During Ramadan, we hear Arabic words and phrases that may be interesting to us that loves to study Arabic. In this blog post, I will describe some of them.
I focus on the pronunciation of the words, important letters and related words. Of course, I also provide links to more information about the words.
The word Ramadan
We start with the word Ramadan. Ramadan is the same word in Arabic as in English, but the pronunciation is different. We can look at how the word is written in Arabic (click on the eye if you want more information, for example to see the word letter by letter).
Ramadan is pronounced (ramaDaan) in Arabic, with a long (aa) at the end. The Arabic letter alif, that looks like a vertical bar (ا), shows that it should be long aa.
You can see that I write (ramaDaan) with a capital D. This is because it is not the regular letter d, but the letter Dad that is emphatic. This D is pronounced darker than a regular d.
In addition to denoting the month of Ramadan, (ramaDaan) is also a proper name. Men can have it as their first name and men and women can hav it as their last name.
The word (ramaDaan) has the root ر م ض, that is, the letters r, m and D. Other words with the same root are for example (ramaD) which means parchedness or scorchedness and (ramDaa') which means soil that has become very hot from the sun.
Ramadan lasts between 29 and 30 days. From the crescent moon can be seen, until the next crescent moon can be seen. The Arabic word for crescent is (hilaal).
Crescent is not the same as new moon. The new moon cannot be seen while the crescent is visible a day or more after the new moon.
When we talk about the moon, I can take the opportunity to mention the Arabic word for moon: (qamr).
During Ramadan, one should fast - neither eat nor drink anything - when the sun is up. This applies to adults who do not have medical reasons for not fasting. The Arabic word for fasting is (Sawm).
I write (Sawm) with a capital S because it is not a regular s but the letter Sad that is emphatic. When a person is fasting, we say that he or she is (Saa'im) in Arabic.
The words (Sawm) and (Saa'im) are related, they both have the root ص و م, that is (S w m). The Arabic letter (w) is a weak letter, therefore it has been converted and is not visible in the word (Saa'im).
Breaking the fast
Breaking of the fast is called (fiTr) in Arabic.
At this point, you might be able to guess that I am writing (fiTr) with a capital T because the word does not contain the regular letter t but the letter Ta which is an emphatic letter.
Ramadan ends with (3iid al-fiTr). The word (3iid) means holiday or feast and (fiTr) means, as we know, the breaking of the fast.
The meal you eat during Ramadan when the sun has set is called ('ifTaar). The word ('ifTaar) also means breaking of the fast.
Just like (ramaDaan), ('ifTaar) has a long aa at the end, which is revealed by Arabic letter alif (ا). If you click on the eye symbol below (fiTr) or ('ifTaar), you will see that they are related to each other. You also see that they are related to the word (fuTuur) which means breakfast
That is logic. When you eat breakfast, you break the fast of the night. You may be able to figure out that the common root of the words is ف ط ر, that is (f T r).
Very early meal
You eat two meals every 24-hour period during Ramadan. We already know about (fiTr) that you eat after sunset. There is also a meal that you eat before sunrise, it is called (saHuur).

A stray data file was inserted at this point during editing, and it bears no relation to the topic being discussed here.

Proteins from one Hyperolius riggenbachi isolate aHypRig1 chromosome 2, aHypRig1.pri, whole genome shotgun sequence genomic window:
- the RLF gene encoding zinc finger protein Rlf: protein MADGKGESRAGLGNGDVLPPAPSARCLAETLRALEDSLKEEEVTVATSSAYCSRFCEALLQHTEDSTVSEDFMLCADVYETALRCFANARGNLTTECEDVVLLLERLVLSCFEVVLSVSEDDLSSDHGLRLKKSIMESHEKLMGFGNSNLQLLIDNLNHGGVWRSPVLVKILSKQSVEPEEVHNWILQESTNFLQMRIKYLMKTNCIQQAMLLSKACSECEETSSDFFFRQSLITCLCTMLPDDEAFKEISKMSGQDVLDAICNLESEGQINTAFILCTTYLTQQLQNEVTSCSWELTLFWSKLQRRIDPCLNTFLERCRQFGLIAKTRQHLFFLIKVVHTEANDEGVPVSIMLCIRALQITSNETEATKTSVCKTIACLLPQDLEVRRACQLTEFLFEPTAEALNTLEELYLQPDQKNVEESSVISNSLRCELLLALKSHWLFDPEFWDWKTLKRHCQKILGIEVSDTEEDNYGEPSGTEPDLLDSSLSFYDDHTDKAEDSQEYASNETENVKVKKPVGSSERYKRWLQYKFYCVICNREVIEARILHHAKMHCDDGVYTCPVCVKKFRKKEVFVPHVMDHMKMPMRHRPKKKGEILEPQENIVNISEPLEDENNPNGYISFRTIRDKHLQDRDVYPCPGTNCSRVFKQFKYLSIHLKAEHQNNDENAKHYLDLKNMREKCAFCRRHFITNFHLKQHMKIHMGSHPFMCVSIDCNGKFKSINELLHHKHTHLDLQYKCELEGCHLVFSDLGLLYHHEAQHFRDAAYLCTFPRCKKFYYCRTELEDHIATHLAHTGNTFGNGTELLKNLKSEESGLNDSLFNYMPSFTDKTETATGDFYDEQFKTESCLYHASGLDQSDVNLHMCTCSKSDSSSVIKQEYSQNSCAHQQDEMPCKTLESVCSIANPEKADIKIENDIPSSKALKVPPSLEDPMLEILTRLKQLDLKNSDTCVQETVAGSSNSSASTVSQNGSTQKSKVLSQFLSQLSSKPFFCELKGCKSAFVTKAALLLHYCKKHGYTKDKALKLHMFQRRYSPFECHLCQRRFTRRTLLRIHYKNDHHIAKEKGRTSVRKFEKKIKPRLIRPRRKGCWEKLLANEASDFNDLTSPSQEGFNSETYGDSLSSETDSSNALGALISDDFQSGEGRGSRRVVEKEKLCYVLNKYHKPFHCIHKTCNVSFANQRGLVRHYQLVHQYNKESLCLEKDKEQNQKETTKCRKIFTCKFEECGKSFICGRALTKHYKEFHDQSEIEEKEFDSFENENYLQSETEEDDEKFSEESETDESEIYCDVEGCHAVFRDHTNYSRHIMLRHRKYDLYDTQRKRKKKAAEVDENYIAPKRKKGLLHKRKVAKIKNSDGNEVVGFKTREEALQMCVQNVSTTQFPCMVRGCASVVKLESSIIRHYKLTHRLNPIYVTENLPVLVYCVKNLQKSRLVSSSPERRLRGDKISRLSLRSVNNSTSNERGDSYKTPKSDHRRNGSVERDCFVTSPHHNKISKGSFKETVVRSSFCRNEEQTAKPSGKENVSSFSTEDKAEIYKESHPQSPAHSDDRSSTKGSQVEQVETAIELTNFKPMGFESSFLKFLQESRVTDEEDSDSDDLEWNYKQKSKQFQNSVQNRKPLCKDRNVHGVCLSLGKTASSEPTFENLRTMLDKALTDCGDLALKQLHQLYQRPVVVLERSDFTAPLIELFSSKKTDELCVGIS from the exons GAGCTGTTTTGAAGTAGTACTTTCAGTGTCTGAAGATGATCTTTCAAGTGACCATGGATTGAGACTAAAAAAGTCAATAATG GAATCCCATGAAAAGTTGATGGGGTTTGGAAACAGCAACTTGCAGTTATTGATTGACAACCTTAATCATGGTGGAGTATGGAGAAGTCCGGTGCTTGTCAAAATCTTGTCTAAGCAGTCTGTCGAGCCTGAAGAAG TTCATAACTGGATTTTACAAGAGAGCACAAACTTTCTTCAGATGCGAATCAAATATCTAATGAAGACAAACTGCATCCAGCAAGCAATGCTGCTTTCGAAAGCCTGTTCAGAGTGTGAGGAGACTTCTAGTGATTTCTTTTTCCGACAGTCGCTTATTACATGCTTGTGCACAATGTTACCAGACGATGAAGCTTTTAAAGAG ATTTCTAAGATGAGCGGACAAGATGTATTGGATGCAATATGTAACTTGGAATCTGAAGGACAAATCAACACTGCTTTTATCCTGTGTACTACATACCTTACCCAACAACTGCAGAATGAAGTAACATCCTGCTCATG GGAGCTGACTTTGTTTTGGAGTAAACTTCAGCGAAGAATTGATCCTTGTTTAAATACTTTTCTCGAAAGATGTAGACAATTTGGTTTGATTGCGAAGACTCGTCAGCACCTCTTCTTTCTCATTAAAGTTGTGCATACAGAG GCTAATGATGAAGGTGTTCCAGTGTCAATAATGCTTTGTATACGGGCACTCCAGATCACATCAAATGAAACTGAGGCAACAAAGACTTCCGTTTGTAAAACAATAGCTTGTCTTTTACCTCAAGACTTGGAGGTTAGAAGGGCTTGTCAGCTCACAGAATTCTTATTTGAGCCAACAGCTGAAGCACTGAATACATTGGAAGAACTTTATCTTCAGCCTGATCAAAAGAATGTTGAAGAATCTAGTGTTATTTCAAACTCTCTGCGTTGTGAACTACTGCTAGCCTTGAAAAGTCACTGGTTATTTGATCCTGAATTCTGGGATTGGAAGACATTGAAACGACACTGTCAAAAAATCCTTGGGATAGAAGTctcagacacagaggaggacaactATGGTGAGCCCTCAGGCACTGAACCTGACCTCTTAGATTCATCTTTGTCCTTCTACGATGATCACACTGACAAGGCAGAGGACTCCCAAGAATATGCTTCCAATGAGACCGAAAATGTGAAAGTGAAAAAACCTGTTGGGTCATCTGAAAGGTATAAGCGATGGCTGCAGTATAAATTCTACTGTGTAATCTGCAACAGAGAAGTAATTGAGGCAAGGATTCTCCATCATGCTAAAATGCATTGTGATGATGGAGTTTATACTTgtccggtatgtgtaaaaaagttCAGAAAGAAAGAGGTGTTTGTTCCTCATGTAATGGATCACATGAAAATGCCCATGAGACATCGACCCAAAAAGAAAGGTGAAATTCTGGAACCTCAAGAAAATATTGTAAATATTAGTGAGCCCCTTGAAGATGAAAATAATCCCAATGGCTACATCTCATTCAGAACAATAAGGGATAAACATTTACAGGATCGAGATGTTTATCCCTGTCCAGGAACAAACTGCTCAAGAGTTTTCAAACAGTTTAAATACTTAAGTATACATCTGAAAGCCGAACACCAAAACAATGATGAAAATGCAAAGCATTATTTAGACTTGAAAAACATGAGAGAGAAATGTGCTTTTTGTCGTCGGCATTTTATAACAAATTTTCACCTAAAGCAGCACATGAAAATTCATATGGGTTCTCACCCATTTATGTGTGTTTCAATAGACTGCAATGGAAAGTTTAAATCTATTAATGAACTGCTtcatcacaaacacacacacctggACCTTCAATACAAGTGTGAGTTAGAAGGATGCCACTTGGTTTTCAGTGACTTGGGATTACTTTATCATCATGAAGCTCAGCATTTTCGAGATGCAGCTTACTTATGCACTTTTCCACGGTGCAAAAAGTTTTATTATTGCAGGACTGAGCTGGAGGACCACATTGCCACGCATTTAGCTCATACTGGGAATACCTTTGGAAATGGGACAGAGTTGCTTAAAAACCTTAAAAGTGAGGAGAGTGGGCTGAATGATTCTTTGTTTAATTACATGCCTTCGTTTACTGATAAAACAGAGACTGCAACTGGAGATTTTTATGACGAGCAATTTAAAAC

You may see that the letter H in the middle of the word is capitalized. This is because it is not a regular h, but the letter H that is pronounced more forcefully. Imagine you are thirsty and warm, take a sip of water and sigh deeply Hhh... This is what the H sounds like.
Click on the eye symbol to see how (saHuur) is written letter by letter. You will also see related words, for example (saHar) which denote the time before dawn.
When we talk about meals, I think we should mention the Arabic word for date.
One date is (tamra) while several dates are (tamr) in Arabic. Eating dates during Ramadan is a tradition.
I have focused a lot on meals and fasting so far. Of course, Ramadan is about more than that. Not least to make an extra effort to be a good person. For example, you donate money to charity. There is the word (zakaa) which can be translated to alms.
There are two types of (zakaa). One applies all year round, and is a certain proportion of one's fortune. The other is given around Ramadan and is a fixed fee. It is called (zakaatu l-fiTr).
Greeting phrases during Ramadan
Here are three greeting phrases that you will probably hear during Ramadan. I start with (ramaDaan mubaarak) which means blessed ramadan.
Click on the eye symbol and you will see that (mubaarak) is an adjective that means blessed. You probably recognize it from another common greeting phrase: (3iid mubaarak).
(3iid mubaarak) means blessed holiday. You say (3iid mubaarak) during (3iid al-fiTr).
Since we have learned two phrases that contain (3iid), it is a good idea to show the word.
The first letter in (3iid), which I write as 3, is the letter ayn. It is pronounced far back in the throat and can be described as a sound you make when you suffocate or strangle.
Another greeting phrase that you can hear during Ramadan is (ramaDaan kariim).
If you click on the eye symbol, you will see that (kariim) is an adjective that means generous. When you say (ramaDaan kariim) to someone, you want Ramadan to be generous to that person.
Since we have studied several new Arabic words and phrases, I want to end this blog post by repeating them.
|beaking of the fast||fiTr||ﻓِﻄﺮ|
|meal after sunset||'ifTaar||ﺇِﻓﻄَﺎﺭ|
|meal before sunrise||saHuur||ﺳَﺤُﻮﺭ|
|Blessed holiday||3iid mubaarak||عِيد مُبَارَك|
|Blessed Ramadan||ramaDaan mubaarak||ﺭَﻣَﻀَﺎﻥ ﻣُﺒَﺎﺭَﻙ|
|Generous Ramadan||ramaDaan kariim||ﺭَﻣَﻀَﺎﻥ ﻛَﺮِﻳﻢ|